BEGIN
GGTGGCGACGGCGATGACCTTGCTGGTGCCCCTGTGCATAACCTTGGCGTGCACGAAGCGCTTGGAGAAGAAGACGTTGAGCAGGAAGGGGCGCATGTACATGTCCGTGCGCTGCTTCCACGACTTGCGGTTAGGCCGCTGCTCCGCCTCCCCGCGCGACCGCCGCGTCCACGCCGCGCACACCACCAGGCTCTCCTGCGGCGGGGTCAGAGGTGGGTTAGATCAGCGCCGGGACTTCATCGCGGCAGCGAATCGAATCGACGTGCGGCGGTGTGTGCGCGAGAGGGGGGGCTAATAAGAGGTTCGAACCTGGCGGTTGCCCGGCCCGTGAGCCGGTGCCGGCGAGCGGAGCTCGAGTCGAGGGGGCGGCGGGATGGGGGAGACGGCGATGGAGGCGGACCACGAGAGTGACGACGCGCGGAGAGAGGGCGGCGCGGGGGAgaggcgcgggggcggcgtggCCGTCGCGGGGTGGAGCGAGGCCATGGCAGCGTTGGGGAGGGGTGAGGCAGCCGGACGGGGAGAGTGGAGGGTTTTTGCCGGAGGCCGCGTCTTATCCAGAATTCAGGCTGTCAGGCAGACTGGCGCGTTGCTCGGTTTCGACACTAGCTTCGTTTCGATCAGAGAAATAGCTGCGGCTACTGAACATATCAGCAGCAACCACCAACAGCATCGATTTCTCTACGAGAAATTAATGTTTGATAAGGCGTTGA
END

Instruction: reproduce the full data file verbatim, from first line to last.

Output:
GGTGGCGACGGCGATGACCTTGCTGGTGCCCCTGTGCATAACCTTGGCGTGCACGAAGCGCTTGGAGAAGAAGACGTTGAGCAGGAAGGGGCGCATGTACATGTCCGTGCGCTGCTTCCACGACTTGCGGTTAGGCCGCTGCTCCGCCTCCCCGCGCGACCGCCGCGTCCACGCCGCGCACACCACCAGGCTCTCCTGCGGCGGGGTCAGAGGTGGGTTAGATCAGCGCCGGGACTTCATCGCGGCAGCGAATCGAATCGACGTGCGGCGGTGTGTGCGCGAGAGGGGGGGCTAATAAGAGGTTCGAACCTGGCGGTTGCCCGGCCCGTGAGCCGGTGCCGGCGAGCGGAGCTCGAGTCGAGGGGGCGGCGGGATGGGGGAGACGGCGATGGAGGCGGACCACGAGAGTGACGACGCGCGGAGAGAGGGCGGCGCGGGGGAgaggcgcgggggcggcgtggCCGTCGCGGGGTGGAGCGAGGCCATGGCAGCGTTGGGGAGGGGTGAGGCAGCCGGACGGGGAGAGTGGAGGGTTTTTGCCGGAGGCCGCGTCTTATCCAGAATTCAGGCTGTCAGGCAGACTGGCGCGTTGCTCGGTTTCGACACTAGCTTCGTTTCGATCAGAGAAATAGCTGCGGCTACTGAACATATCAGCAGCAACCACCAACAGCATCGATTTCTCTACGAGAAATTAATGTTTGATAAGGCGTTGA